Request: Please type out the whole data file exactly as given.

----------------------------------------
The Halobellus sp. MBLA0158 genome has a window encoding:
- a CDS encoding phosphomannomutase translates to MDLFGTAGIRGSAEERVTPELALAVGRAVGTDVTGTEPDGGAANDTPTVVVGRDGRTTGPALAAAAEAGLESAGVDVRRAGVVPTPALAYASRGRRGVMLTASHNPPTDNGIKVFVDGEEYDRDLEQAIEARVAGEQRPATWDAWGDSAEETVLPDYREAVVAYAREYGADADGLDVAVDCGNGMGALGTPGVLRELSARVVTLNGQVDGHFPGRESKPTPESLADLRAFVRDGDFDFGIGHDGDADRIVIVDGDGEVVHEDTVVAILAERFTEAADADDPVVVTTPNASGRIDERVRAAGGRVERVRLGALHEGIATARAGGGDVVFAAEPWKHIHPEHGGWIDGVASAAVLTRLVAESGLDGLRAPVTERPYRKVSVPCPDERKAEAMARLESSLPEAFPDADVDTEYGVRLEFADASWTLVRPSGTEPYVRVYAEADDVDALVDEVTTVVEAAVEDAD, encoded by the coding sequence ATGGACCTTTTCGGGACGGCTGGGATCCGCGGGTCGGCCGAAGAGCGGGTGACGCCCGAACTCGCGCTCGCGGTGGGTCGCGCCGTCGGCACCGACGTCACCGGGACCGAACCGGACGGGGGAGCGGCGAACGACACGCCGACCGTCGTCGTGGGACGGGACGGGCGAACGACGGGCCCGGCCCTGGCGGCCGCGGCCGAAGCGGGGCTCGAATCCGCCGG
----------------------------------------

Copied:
The Halobellus sp. MBLA0158 genome has a window encoding:
- a CDS encoding phosphomannomutase translates to MDLFGTAGIRGSAEERVTPELALAVGRAVGTDVTGTEPDGGAANDTPTVVVGRDGRTTGPALAAAAEAGLESAGVDVRRAGVVPTPALAYASRGRRGVMLTASHNPPTDNGIKVFVDGEEYDRDLEQAIEARVAGEQRPATWDAWGDSAEETVLPDYREAVVAYAREYGADADGLDVAVDCGNGMGALGTPGVLRELSARVVTLNGQVDGHFPGRESKPTPESLADLRAFVRDGDFDFGIGHDGDADRIVIVDGDGEVVHEDTVVAILAERFTEAADADDPVVVTTPNASGRIDERVRAAGGRVERVRLGALHEGIATARAGGGDVVFAAEPWKHIHPEHGGWIDGVASAAVLTRLVAESGLDGLRAPVTERPYRKVSVPCPDERKAEAMARLESSLPEAFPDADVDTEYGVRLEFADASWTLVRPSGTEPYVRVYAEADDVDALVDEVTTVVEAAVEDAD, encoded by the coding sequence ATGGACCTTTTCGGGACGGCTGGGATCCGCGGGTCGGCCGAAGAGCGGGTGACGCCCGAACTCGCGCTCGCGGTGGGTCGCGCCGTCGGCACCGACGTCACCGGGACCGAACCGGACGGGGGAGCGGCGAACGACACGCCGACCGTCGTCGTGGGACGGGACGGGCGAACGACGGGCCCGGCCCTGGCGGCCGCGGCCGAAGCGGGGCTCGAATCCGCCGG